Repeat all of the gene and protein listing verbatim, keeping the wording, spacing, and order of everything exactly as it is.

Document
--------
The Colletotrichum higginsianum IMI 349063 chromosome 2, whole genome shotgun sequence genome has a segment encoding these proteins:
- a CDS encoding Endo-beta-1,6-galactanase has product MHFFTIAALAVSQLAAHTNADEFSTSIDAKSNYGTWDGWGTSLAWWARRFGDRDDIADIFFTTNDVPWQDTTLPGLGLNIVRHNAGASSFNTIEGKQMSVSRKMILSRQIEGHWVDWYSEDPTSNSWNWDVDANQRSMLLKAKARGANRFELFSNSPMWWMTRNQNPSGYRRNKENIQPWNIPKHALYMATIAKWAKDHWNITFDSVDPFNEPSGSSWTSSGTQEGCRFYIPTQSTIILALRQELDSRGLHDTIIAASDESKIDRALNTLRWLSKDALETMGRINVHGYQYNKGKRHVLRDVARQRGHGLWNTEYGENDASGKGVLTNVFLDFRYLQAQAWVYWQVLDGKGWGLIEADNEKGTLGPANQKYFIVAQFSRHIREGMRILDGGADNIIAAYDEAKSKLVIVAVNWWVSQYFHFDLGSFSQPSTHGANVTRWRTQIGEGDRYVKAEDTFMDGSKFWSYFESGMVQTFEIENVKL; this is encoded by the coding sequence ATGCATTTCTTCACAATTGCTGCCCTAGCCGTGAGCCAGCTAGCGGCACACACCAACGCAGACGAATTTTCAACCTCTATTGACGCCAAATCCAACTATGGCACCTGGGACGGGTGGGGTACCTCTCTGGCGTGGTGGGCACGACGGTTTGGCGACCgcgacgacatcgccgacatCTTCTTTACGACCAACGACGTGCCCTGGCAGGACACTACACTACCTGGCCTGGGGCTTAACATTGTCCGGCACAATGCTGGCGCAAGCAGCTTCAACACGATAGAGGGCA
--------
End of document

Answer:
The Colletotrichum higginsianum IMI 349063 chromosome 2, whole genome shotgun sequence genome has a segment encoding these proteins:
- a CDS encoding Endo-beta-1,6-galactanase has product MHFFTIAALAVSQLAAHTNADEFSTSIDAKSNYGTWDGWGTSLAWWARRFGDRDDIADIFFTTNDVPWQDTTLPGLGLNIVRHNAGASSFNTIEGKQMSVSRKMILSRQIEGHWVDWYSEDPTSNSWNWDVDANQRSMLLKAKARGANRFELFSNSPMWWMTRNQNPSGYRRNKENIQPWNIPKHALYMATIAKWAKDHWNITFDSVDPFNEPSGSSWTSSGTQEGCRFYIPTQSTIILALRQELDSRGLHDTIIAASDESKIDRALNTLRWLSKDALETMGRINVHGYQYNKGKRHVLRDVARQRGHGLWNTEYGENDASGKGVLTNVFLDFRYLQAQAWVYWQVLDGKGWGLIEADNEKGTLGPANQKYFIVAQFSRHIREGMRILDGGADNIIAAYDEAKSKLVIVAVNWWVSQYFHFDLGSFSQPSTHGANVTRWRTQIGEGDRYVKAEDTFMDGSKFWSYFESGMVQTFEIENVKL; this is encoded by the coding sequence ATGCATTTCTTCACAATTGCTGCCCTAGCCGTGAGCCAGCTAGCGGCACACACCAACGCAGACGAATTTTCAACCTCTATTGACGCCAAATCCAACTATGGCACCTGGGACGGGTGGGGTACCTCTCTGGCGTGGTGGGCACGACGGTTTGGCGACCgcgacgacatcgccgacatCTTCTTTACGACCAACGACGTGCCCTGGCAGGACACTACACTACCTGGCCTGGGGCTTAACATTGTCCGGCACAATGCTGGCGCAAGCAGCTTCAACACGATAGAGGGCA